"The intellectual culture of scientism clouds our understanding of science itself. What’s more, it eclipses alternative ways of knowing — chiefly the philosophical — that can actually yield greater certainty than the scientific. While science and philosophy do at times overlap, they are fundamentally different approaches to understanding. So philosophers should not add to the conceptual confusion that subsumes all knowledge into science. "
scientism  science  philosophy  discipline  knowledge  from delicious
april 2012 by tsuomela
AmericanScience: A Team Blog: Environmental History
"But there is also a deeper and ultimately more interesting sense in which the two fields are in dialogue with one another. My sense is that Environmental Historians have become increasingly aware that one cannot simply take the natural world as a given. Nature is now routinely interrogated as category of historical analysis. (Of course, this is not entirely new. People like William Cronon who are on the vanguard of the discipline have been doing it for a long time. But what used to be a fairly radical position seems to have become more or less mainstream.) In so doing, environmental history has found much inspiration from historians of science, scholars who have sought to embed our knowledge and experience of the natural world within narratives of social and cultural change for several decades."
sts  science  history  environmental  discipline  interdisciplinary  from delicious
april 2012 by tsuomela
UnderstandingSociety: Mapping sociology
Discusses three books: Craig Calhoun's Sociology in America: A History (2007), Jonathan Turner's Handbook of Sociological Theory (2001), and Julia Adams et al's Remaking Modernity: Politics, History, and Sociology(2005)
sociology  discipline  boundaries  definition  theory  empirical  description  themes  mapping  mindmap 
october 2011 by tsuomela
WorldWise - The Chronicle of Higher Education
"For one thing that I have found really interesting about the turn to speculative realism is that is has clearly been fuelled by online communities which have turned above all to blogs as an important means of swapping material, revealing first thoughts, and making revisions. I doubt that the growth of speculative realism would have been so insistent without these communities scattered all over the world, or so rapid. Why?"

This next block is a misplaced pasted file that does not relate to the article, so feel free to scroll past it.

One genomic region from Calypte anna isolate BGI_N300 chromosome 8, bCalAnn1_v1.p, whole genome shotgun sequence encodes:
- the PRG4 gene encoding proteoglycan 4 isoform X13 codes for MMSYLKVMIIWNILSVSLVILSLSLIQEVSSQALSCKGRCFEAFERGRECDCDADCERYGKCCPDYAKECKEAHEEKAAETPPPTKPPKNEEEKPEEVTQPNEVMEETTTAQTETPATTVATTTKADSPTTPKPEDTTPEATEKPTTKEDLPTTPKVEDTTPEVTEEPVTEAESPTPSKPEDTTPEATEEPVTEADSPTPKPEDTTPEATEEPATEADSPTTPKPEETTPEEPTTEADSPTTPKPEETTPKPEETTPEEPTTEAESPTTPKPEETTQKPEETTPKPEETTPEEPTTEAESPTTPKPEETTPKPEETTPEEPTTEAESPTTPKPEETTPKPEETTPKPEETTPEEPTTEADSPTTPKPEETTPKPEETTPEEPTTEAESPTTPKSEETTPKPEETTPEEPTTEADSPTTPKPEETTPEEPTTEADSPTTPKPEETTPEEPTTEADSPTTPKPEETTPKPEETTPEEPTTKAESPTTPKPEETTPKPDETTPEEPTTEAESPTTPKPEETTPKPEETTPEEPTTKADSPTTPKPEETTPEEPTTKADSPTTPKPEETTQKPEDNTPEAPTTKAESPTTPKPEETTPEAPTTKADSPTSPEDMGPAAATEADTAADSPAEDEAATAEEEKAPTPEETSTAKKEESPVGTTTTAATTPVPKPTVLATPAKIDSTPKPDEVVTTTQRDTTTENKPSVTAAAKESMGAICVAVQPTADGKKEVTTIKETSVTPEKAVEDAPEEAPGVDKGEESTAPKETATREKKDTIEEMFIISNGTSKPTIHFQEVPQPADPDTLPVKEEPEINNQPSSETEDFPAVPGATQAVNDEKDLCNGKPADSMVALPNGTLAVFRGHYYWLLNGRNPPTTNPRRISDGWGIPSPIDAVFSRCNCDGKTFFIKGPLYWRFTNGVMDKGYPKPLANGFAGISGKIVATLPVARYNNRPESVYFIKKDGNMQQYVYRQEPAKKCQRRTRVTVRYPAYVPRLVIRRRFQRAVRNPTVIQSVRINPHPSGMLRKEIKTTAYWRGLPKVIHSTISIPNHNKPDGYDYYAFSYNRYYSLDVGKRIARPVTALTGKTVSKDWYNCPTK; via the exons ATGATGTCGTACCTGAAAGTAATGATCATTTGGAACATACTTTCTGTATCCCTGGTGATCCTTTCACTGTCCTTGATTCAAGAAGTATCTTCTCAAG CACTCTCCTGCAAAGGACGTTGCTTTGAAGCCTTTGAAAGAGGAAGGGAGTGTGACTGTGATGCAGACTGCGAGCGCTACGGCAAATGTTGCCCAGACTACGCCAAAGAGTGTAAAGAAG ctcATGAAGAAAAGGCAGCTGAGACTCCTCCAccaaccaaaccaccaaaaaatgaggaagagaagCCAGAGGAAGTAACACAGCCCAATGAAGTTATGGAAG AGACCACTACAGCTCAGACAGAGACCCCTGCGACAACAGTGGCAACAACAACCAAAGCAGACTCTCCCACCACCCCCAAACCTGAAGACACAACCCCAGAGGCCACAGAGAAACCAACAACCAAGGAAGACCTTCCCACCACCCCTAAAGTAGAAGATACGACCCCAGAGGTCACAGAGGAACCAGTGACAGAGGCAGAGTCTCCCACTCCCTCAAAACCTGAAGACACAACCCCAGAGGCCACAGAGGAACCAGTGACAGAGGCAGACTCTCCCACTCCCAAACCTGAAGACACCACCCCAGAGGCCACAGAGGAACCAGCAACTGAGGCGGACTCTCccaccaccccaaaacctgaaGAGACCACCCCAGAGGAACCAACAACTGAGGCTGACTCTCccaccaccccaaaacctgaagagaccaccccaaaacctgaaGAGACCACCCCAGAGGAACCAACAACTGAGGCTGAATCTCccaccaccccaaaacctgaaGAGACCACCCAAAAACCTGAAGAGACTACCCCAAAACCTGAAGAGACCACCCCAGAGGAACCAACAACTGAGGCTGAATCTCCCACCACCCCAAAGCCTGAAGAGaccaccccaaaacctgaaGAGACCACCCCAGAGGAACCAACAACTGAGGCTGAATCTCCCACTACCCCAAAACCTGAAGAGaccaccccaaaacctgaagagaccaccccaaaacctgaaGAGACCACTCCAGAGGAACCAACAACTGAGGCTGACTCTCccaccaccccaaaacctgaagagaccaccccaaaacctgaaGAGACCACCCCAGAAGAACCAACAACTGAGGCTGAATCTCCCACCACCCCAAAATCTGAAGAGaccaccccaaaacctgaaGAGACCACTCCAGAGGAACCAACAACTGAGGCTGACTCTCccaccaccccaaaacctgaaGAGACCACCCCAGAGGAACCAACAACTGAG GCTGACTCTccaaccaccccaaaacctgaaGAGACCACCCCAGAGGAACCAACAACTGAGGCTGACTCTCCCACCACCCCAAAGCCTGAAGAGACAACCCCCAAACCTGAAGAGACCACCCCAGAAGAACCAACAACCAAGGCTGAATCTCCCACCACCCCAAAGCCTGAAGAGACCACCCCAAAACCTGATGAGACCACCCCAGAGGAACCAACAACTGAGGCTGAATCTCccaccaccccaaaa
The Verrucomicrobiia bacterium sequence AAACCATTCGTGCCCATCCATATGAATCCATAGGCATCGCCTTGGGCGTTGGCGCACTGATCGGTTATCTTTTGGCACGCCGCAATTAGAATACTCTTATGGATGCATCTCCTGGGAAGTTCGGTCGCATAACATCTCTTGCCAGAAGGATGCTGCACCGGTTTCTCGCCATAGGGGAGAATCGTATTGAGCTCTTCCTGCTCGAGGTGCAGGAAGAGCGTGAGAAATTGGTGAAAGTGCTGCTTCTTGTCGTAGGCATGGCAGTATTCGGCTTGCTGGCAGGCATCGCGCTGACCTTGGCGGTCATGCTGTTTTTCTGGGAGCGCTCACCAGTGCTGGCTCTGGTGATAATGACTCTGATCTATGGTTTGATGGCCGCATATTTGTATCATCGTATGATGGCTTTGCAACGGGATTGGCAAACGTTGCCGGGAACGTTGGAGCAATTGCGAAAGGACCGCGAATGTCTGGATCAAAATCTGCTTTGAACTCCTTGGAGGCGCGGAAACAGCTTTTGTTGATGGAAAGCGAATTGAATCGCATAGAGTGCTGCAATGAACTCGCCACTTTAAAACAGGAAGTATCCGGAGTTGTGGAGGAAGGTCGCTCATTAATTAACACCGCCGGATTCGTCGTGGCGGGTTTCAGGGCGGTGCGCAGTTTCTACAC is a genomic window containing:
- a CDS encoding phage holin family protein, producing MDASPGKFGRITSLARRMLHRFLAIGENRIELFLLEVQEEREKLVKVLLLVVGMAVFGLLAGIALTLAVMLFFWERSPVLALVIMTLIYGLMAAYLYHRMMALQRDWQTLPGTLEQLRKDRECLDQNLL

weblog-about  speculative-realism  discipline  academic  philosophy  diffusion  from delicious
october 2011 by tsuomela
Neurology vs. Psychiatry: The Social Production of Knowledge » Sociological Images
"The divisions between neurology and psychiatry suggested in the image above stir up lots of interesting questions not only about what we consider to be “neurological” or “psychiatric”, but more generally about the social production of knowledge."
neurology  psychiatry  knowledge  social  sociology  psychology  discipline  boundaries  from delicious
october 2011 by tsuomela
What can you do to help with troublesome knowledge? Librarians and Threshold Concepts The Ubiquitous Librarian - The Chronicle of Higher Education
"But… I am not interested in applying this to “library instruction” (aka instruction we do about using library resources and developing research skills) but rather, to the enterprise level of learning across campus. Let’s frame it this way: how can the library help students cross through the difficult thresholds and learn critical concepts that will enable them to succeed with their chosen major?" Annotated link http://www.diigo.com/bookmark/http://chronicle.com/blognetwork/theubiquitouslibrarian/2011/08/03/what-can-you-do-to-help-with-troublesome-knowledge-librarians-and-threshold-concepts
libraries  library  instruction  learning  education  teaching  information-literacy  academic  integration  discipline 
august 2011 by tsuomela
AmericanScience: A Team Blog: On Cronon: History, Law, and the Public, 2 of 2